I Helmholtz free energy

1. Mar 4, 2017

Silviu

Hello! I read that the Helmholtz free energy is minimized at constant T and V at equilibrium. But I am not sure I understand why. So starting from $F=U-TS$ I got $dF = \mu dN - pdV -SdT$. So at constant V and T we have $dF = \mu dN$. Now I am not sure how does this implies that F is minimized and minimized with respect to what? Can someone tell me why is F minimized? Thank you!

2. Mar 4, 2017

Mr rabbit

I think the statement you are referring to is missing to say that it is for a closed system, that is, there's not mass transferring (so $dN=0$).

3. Mar 4, 2017

Silviu

Thank you for the reply. However, if T, V and N (and hence p) are constant, then nothing changes in the system. Doesn't that means that F is constant, so it doesn't make sense to talk about a minimum? (Also, the context in which I read this is about chemical reactions, so dN changes i assume.)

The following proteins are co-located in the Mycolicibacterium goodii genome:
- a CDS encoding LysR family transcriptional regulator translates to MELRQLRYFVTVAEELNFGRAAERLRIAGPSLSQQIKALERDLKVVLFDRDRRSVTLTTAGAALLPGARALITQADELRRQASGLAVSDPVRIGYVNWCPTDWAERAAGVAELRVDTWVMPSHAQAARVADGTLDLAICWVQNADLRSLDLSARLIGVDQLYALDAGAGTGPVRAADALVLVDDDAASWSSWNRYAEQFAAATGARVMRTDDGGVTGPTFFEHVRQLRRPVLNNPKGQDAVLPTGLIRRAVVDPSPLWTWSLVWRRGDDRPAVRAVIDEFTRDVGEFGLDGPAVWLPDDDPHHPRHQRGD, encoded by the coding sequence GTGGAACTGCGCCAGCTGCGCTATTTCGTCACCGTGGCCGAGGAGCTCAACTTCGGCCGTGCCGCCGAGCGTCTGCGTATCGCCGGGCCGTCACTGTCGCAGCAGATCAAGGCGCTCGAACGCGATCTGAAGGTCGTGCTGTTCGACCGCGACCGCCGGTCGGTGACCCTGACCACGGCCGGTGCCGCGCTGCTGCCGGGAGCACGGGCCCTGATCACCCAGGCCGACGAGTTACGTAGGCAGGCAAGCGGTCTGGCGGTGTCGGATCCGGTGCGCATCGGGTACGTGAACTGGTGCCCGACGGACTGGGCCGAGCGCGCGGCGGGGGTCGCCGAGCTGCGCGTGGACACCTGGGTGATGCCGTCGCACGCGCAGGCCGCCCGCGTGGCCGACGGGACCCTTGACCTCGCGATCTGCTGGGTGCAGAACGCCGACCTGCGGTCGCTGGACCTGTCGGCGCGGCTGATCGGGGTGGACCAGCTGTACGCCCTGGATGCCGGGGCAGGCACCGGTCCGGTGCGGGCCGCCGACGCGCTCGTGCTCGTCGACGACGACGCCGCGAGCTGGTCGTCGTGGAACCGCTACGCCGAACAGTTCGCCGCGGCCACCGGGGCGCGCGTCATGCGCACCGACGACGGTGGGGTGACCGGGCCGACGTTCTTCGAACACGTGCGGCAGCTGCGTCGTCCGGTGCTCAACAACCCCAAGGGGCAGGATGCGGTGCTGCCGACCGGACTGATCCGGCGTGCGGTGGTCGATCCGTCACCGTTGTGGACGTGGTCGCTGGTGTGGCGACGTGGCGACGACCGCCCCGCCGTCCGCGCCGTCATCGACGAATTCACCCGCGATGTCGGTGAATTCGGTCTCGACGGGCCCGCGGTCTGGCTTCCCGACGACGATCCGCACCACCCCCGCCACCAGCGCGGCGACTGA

4. Mar 4, 2017

Mr rabbit

It is assumed (and can be proved) that all parameters are constant at equilibrium. Think, for example, on an expansive system, so you take $U=U (S, V, N)$; If you "drop" the system from an arbitrary state, always evolves to another state (equilibrium state) until the energy U is minimal and the entropy S is maximal. All parameters evolves too (p, V, T ...) and when the system reaches equilibrium state you get $p=const$ (mechanical equilibrium), $T=const$ (thermal equilibrium), $N=const$ (chemical equilibrium).

Helmholtz free energy is the internal energy U but depending on temperature instead of entropy.

5. Mar 13, 2017

Mapes

$F$ being constant is only one prerequisite to be a minimum; you also need to show that the second derivative is less than zero.